I have raved before about what a marvelous teacher Shannon was and I have sewn a half dozen jackets with these techniques and they all are as wearable and cozy as when I first made them.  I was happy to see that Shannon's entire set of course materials are still available at PR  Shannon Gifford's classes on PR   and I think they are worth every penny and more.  When someone in the class wanted her to explain how to make this techniques "more Chanel-like," Shannon proceeded to add an entire additional jacket with step by step pics showing how she did that.  Here's a copy of the Threads issue 111 with a shorter version of this technique  "Line and Underline in One Step"  
I spent a few hours last week deciding which fabric to use from my resource center....this silk tweed from Fabric Mart....and putting together a sample with fully fused very lightweight interfacing and 1 inch bias cut self fabric fringe.  I am using my well-loved Simplicity 4698 princess seam jacket that Sarah Veblen fit on me ten years ago....and that fitting help was the best investment in my sewing skills ever.
I want a longer jacket to wear with skinny pants and longer sleeves for fall weather.

I went into my closet to look at those other jackets and decide what I liked best or wanted to change this time around.  I'm going to add shoulder pads so examined how I did that on the turquoise tweed jacket that you see in my profile picture (with now departed basenji Sam)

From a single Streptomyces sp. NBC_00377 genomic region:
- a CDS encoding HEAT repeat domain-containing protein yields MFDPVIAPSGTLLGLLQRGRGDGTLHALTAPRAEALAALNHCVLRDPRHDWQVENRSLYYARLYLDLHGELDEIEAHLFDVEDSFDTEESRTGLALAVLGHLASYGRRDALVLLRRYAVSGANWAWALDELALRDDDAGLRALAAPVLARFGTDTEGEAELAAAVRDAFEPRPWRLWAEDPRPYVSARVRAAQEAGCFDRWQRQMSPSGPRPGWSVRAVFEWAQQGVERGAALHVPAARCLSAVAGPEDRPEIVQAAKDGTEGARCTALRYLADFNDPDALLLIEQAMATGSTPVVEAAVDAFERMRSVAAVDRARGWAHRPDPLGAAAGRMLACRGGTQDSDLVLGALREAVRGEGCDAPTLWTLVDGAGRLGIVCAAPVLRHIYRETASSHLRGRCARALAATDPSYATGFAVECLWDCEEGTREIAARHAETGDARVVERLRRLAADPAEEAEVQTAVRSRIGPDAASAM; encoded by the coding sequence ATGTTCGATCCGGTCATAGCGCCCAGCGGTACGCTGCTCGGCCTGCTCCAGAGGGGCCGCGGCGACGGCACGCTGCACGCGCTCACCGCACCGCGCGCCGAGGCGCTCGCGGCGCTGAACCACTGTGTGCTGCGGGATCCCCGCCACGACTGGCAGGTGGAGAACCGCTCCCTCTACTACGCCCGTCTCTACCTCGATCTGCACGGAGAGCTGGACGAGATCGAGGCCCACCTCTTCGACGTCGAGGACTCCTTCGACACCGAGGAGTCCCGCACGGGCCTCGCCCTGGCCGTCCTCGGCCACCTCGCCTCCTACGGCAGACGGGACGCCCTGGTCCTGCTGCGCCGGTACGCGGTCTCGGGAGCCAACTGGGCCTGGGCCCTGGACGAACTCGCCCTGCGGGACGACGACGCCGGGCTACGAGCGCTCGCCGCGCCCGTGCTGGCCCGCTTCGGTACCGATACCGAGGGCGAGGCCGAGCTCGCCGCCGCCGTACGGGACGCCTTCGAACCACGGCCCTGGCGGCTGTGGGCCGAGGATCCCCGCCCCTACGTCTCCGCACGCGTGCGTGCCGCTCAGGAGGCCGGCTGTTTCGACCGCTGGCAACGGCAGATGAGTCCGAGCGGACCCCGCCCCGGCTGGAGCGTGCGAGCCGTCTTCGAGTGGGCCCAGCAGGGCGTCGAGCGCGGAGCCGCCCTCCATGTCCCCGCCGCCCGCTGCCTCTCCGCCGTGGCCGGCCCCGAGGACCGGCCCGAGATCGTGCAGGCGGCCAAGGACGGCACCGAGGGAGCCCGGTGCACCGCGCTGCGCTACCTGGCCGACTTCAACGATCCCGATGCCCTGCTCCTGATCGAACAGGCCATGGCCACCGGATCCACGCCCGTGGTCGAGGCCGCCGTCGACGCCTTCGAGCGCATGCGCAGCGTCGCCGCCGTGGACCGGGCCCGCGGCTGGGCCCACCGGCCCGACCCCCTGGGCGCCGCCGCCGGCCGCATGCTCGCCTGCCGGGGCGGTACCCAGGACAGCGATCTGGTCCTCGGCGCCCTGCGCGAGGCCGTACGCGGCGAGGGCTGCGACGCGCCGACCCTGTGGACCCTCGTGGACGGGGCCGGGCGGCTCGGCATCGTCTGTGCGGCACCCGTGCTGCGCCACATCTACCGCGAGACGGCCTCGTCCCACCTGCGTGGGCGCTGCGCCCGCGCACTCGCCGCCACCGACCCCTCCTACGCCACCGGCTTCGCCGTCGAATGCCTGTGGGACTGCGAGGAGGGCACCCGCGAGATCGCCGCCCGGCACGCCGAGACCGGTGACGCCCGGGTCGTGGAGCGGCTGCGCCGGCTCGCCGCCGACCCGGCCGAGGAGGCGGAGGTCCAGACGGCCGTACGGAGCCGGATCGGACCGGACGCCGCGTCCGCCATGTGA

Quilting stops so shoulder pad can be inserted

No shoulder pads in this jacket but there's velcro in case I want to use them
I like the silk tweed pockets on the bias
Love this Louise Cutting technique to cut fashion fabric on the bias and use a small brush to make it  unravel.
I spent the most time block fusing the fabric and cutting out the pattern pieces then exactly the same pieces in lining, in this case Bemberg rayon also from Fabric Mart.  The sewing is rather simple and the Threads article is a great overview.  An hour or two of sewing, pressing open (and cooling the fabric, always my impatient moments) trimming then top stitching....repeat all the way around and on day two I had the body of the jacket, sewn and also "quilted" to make it more "Chanel-like" and also because it makes it even cozier and more sweater like.  
First stitch and flip jacket nine years ago and just as wearable today

In the next few posts I will show how I add shoulder pads to this design and then my finished jacket.  I have not made a semi-tailored fitted garment like this since my coat project last winter and I am enjoying sewing with woven for a bit more of a structured garment.  I think it will be nice addition to my fall wardrobe and perfect for the reunion gathering.  Are you doing any "special event" sewing these days?